- Prevent users in environments where images are not seen (text browsers, screen readers or browsers with the images disabled) from being bothered by information about images that are unimportant to them.
- Provide only pertinent information to web crawlers.
- Improve the accessibility of content for people with disabilities.
- Improve the way content is taken into account by search engines and indexing tools.
- Give each decorative img element an empty alt attribute (alt="").
- Give each decorative area element an empty alt attribute.
- Leave empty the content of each object element in question (between the <object> and </object> tags).
- Leave the content of each canvas element in question empty.
- Do not give any svg element in question any ARIA attribute that gives it a label (aria-labelledby, aria-describedby, etc.).
- Test first for the presence of alt attributes by checking the validity of the HTML code generated, for example with the W3C validator (the HTML validator shows the private alternative images): each decorative image must have an alt attribute (present but empty).
- Check that each img image which does not convey information needed to understand the content has an empty alt.
- Check any other object type graphic objects, the content of the canvas between the opening and closing tags must be empty.
- Check any other elements of the svg type likely to receive an alternative via an ARIA attribute.
Overview and background
The 240 Opquast rules are defined and agreed upon by an extensive community of web professionals and academics. These web quality assurance guidance rules started as a list of best practices 20 years ago. They have since been revised every five years and have been tried and tested via millions of web interactions by Opquast community’s customers, including the leading CMS communities which have developed plugins for WordPress, Drupal and Prestashop. The most recent version, v4, was established in 2020.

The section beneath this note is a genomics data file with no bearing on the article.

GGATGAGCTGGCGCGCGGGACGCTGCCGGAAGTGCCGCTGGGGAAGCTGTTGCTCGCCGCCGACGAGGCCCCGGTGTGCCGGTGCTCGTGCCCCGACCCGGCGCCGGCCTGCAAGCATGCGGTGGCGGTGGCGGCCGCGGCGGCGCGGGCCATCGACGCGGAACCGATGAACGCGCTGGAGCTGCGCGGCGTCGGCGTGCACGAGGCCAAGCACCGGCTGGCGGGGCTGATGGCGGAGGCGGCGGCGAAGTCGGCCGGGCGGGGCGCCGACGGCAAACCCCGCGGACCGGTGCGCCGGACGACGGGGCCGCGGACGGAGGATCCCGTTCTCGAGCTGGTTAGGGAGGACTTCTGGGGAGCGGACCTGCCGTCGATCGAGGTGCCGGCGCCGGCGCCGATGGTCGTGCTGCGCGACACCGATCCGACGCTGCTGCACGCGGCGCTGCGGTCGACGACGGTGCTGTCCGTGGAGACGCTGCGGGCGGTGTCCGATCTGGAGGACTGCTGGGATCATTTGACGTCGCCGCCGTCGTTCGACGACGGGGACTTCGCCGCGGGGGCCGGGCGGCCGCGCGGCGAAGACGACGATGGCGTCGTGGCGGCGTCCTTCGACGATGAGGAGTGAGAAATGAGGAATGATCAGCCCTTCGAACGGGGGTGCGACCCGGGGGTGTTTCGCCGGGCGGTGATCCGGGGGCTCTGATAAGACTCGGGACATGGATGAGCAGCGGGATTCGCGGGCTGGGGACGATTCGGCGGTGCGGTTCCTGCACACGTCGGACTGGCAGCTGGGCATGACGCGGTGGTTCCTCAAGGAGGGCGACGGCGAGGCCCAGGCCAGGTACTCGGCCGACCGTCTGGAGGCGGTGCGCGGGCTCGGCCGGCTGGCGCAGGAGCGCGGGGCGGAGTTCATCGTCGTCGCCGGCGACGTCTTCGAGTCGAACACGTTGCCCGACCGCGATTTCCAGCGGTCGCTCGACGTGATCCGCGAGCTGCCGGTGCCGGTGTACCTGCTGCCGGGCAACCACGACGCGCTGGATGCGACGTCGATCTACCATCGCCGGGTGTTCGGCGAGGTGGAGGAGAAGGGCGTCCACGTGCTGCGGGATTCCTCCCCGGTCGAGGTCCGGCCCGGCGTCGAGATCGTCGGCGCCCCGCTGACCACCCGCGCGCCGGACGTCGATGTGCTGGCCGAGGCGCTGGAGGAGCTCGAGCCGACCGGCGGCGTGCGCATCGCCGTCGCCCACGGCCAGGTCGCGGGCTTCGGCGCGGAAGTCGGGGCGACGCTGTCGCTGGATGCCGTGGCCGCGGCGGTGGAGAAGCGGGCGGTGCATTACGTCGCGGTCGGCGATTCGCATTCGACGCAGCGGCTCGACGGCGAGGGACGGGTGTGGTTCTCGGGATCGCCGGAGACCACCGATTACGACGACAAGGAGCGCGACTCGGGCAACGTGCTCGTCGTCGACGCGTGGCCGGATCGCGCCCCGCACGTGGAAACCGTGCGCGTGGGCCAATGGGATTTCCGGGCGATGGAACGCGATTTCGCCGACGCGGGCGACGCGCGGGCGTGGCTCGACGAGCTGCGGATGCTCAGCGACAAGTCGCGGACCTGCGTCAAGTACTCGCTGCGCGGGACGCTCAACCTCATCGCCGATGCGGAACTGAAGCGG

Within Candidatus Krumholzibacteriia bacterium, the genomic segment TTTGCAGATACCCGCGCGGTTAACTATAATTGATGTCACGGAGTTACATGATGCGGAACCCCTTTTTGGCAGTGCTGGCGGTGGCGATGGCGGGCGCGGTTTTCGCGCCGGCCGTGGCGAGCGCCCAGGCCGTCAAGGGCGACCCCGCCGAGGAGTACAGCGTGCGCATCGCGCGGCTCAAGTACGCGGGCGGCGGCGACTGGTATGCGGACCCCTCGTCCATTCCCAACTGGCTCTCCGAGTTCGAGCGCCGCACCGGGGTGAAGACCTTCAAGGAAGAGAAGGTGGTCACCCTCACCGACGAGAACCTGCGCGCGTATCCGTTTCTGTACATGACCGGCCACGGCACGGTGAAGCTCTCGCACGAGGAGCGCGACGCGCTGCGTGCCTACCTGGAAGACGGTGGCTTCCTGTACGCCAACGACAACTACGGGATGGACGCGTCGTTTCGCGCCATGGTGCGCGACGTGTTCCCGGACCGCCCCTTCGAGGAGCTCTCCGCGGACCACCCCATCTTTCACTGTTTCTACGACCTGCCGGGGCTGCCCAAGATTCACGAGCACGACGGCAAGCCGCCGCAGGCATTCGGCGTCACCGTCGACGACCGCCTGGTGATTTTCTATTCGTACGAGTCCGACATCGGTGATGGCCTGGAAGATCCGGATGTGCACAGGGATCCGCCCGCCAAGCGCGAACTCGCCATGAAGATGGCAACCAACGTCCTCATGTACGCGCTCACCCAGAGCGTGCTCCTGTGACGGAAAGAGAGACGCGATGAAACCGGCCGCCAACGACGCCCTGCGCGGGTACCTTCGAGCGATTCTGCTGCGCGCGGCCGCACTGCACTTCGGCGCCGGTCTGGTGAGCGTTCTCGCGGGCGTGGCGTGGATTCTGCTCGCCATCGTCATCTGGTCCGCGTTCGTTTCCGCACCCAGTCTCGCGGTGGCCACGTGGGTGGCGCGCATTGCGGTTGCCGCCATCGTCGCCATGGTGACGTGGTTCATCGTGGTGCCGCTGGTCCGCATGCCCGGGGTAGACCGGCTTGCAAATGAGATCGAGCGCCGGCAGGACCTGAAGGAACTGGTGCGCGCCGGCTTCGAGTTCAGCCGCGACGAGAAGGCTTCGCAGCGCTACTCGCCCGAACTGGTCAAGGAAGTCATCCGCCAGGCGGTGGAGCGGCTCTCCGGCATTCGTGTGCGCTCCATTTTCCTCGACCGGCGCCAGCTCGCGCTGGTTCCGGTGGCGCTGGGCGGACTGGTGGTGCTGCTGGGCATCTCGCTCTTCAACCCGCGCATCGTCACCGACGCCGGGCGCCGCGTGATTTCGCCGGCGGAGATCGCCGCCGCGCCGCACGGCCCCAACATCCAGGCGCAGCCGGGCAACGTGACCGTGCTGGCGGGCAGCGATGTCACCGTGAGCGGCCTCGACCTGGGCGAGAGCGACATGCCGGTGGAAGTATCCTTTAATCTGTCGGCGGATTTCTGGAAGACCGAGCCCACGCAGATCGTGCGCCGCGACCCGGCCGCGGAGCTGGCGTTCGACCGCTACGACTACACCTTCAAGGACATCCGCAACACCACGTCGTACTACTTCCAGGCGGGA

Each rule has individual technical sheets and the rules can be searched by project phase or various topics: e-commerce, data-privacy, internationalization, security, code, etc, or by themes: accessibility, SEO, mobile, privacy, and ecodesign. The complete checklist is available on a creative commons license BY-SA.
To learn more about the Opquast approach, read this article published at Smashing Magazine
Broad application and benefits
The rules should be applied to your projects from the design phase through to post-implementation , and they should be understood by all professionals with web and customer experience (CX) responsibilities: from strategy to operations, marketers to project managers, and editorial to technical staff. The benefits of using this ruleset are numerous, including improving customer satisfaction, web performance, and e-commerce, and expanding your client base, while also decreasing your errors and costs.
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The objective of these rules and the Opquast community mission is ‘making the web better’ for your customers and for everyone! Opquast rules cover the key major areas of risk that can negatively affect website users such as privacy, ecodesign, accessibility and security.
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